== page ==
With a vast array of graduate positions available to apply for, the search should focus on finding a program that will give you the skills and assets needed to compete for fisheries management jobs. The research process is the core of fisheries management, so you should search for a program in which you will work on an actual fisheries management problem. There are several ways you may find a professor who has received a grant to research one of these management problems.
Choosing the Right Position For You
Selecting positions to apply for once you have found them should not be done in haste. Do not be afraid to talk professors’ current graduate students to ensure your prospective advisor is respected has successful students and adequate funding. Look for professors whose previous students now work the types of jobs you want. However, you should not be too selective about the specific school, location or type of fish involved. Instead, be open to working anywhere on any relevant project in the field you choose. This shows you have an open mind and dedication to the field of fisheries management; once you have accrued more experience, you may then be more selective regarding where you want to live and work. Following this, it is recommended to choose a b from your undergraduate experience for a graduate program to expand your knowledge and viewpoint.
Dr. Alexander Zale, Ph.D. (Montana Cooperative Fishery Research Unit) has a website with some fantastic resources for those looking to pursue graduate level education. Zale's Graduate Studies Chapter under the documents heading is a fantastic resource, and contained therein is a list of pertinent questions to ask your prospective advisor, their current students and other faculty members.
Preparing the Application
Applicant pools involve selecting a student from a pool of applicants who have applied to a school blindly, or not to a specific program. Generally, you will put together an application containing the materials required (the school will indicate these requirements) and pay an application fee. Alternatively, you may contact professors who are not yet searching for a student in order to get your name out and indicate your interest in a graduate program. This may be done as an undergraduate (or after), long before you begin a graduate program. Professors may select you if you have previously reached out to them (especially if you have experience, excellent grades and GRE scores, and a history of positive relationships with supervisors and other professors) once they receive funding for a specific program.
However you may be searching for a graduate program, there are a few things you should be doing to prepare yourself before seeking one out. Start looking at least a year before you plan to enroll for a program. Make sure to study intently for and take the GRE biology subject exam whether or not your prospective school requires you to take it. Further, network with professors and other faculty members, whether it be at meetings such as the American Fisheries Society (reach out to faculty at your school to learn more about attending these meetings) or participating in undergraduate research.
Once you have found a professor who you think you may like to work with, you should make contact with them and make clear your interest in being their student. The first contact should be made by e–mail. You should compile a packet starting with a cover letter highlighting your career goals, interests and qualifications that make you the perfect fit for their position. Read up on the specific research question involved as well as other work done by the professor. Your cover letter should show you are qualified based specifically on the duties, goals and requirements of the graduate position you are pursuing.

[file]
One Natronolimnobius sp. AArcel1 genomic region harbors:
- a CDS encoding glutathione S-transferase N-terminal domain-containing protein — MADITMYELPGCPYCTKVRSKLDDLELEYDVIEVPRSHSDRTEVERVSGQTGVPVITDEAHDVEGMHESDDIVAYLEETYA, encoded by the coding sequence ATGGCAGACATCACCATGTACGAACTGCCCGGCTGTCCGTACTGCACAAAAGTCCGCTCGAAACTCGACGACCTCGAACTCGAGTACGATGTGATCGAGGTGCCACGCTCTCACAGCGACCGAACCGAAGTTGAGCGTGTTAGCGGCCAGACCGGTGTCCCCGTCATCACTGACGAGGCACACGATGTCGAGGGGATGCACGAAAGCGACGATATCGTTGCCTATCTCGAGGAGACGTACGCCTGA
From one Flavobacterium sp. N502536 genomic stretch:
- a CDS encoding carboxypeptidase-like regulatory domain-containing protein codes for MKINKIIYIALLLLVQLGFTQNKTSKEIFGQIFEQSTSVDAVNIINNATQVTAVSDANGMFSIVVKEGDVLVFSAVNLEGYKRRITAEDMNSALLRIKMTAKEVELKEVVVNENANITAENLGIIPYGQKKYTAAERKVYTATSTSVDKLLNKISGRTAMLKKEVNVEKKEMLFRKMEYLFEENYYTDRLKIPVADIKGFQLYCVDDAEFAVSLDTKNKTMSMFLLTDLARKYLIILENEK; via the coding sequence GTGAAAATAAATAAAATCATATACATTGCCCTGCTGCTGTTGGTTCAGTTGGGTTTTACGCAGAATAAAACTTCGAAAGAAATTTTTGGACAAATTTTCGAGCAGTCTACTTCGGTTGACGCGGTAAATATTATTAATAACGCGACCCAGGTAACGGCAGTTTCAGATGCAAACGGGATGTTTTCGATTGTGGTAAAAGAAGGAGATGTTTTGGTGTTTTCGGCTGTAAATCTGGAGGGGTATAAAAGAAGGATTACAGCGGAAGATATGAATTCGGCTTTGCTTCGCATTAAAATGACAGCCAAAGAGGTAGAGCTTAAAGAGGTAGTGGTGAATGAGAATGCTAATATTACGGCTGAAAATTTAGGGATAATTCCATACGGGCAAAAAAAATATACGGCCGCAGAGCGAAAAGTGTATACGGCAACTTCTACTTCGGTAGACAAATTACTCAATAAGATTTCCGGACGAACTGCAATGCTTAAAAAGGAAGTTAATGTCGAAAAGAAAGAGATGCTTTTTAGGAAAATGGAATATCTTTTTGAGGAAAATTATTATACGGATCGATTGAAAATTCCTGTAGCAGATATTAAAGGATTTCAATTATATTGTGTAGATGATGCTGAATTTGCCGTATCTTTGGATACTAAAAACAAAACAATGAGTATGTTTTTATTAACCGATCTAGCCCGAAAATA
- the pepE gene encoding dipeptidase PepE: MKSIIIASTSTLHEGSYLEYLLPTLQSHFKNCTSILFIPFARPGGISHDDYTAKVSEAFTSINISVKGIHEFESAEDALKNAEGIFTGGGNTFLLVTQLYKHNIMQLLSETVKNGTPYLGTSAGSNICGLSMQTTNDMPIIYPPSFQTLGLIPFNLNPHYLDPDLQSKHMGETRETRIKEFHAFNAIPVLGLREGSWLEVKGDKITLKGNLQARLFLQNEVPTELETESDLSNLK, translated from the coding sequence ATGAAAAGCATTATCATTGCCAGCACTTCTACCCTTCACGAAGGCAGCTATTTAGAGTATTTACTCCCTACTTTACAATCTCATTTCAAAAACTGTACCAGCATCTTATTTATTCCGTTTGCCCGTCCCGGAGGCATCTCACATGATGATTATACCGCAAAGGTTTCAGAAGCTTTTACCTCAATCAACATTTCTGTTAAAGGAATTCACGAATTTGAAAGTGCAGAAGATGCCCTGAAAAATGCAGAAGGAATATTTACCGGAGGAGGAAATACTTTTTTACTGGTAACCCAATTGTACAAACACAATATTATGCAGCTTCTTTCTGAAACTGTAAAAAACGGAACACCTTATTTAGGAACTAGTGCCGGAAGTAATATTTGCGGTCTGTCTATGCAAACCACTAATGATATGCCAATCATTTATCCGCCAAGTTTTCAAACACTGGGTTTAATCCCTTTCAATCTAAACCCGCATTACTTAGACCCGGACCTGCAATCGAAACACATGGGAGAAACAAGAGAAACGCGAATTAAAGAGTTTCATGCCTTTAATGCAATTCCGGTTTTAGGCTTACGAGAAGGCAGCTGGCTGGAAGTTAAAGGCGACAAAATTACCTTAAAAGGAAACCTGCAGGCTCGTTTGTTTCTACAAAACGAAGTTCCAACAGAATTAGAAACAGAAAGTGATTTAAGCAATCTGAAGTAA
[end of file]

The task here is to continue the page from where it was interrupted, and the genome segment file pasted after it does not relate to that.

Along with this cover letter you should submit a comprehensive curriculum viate, university transcripts, GRE scores and names and contact information for three references (do not ask your references for letters of recommendation until you formally apply for the position, at which stage it will be clear what your references will be asked to speak to regarding your qualifications). Further, a sample of writing such as a thesis or term paper should be included to show your potential advisor you are competent with technical writing.
If you do not hear back within a week, reach out to the professor via e–mail in order to schedule a time to have a telephone meeting. When the time comes for this call (telephone them at the exact time you arranged to do so!), begin by going over your skills, background and qualifications. You should not ask the professor to describe the project; you should already be aware of what the research involves. That being said, pointed questions that google could not easily give you answers too should be prepared to further demonstrate your interest and motivation. Assuming this call goes smoothly, have your references contact your prospective advisor. At this stage, if you have any connections who know your prospective advisor, have them speak on your behalf.
Seal the Deal
If you have come this far, make a time to visit the school and professor in person. This will verify that you are someone that will be able to work with, as an in person visit goes further than only e–mail or telephone correspondence. This is also a great opportunity to talk to the professor’s current graduate students.
Assuming you are qualified and you have made a good impression on your advisor, you will likely get an offer for the program. After weighing your options, make a decision within a few days and call the professor to inform them of your decision. Get back promptly, especially if you have decided to turn the position down. This allows the professor time to offer the position to other qualified students. If you decide to accept, submit your formal application and prepare to pursue the next chapter of your professional life!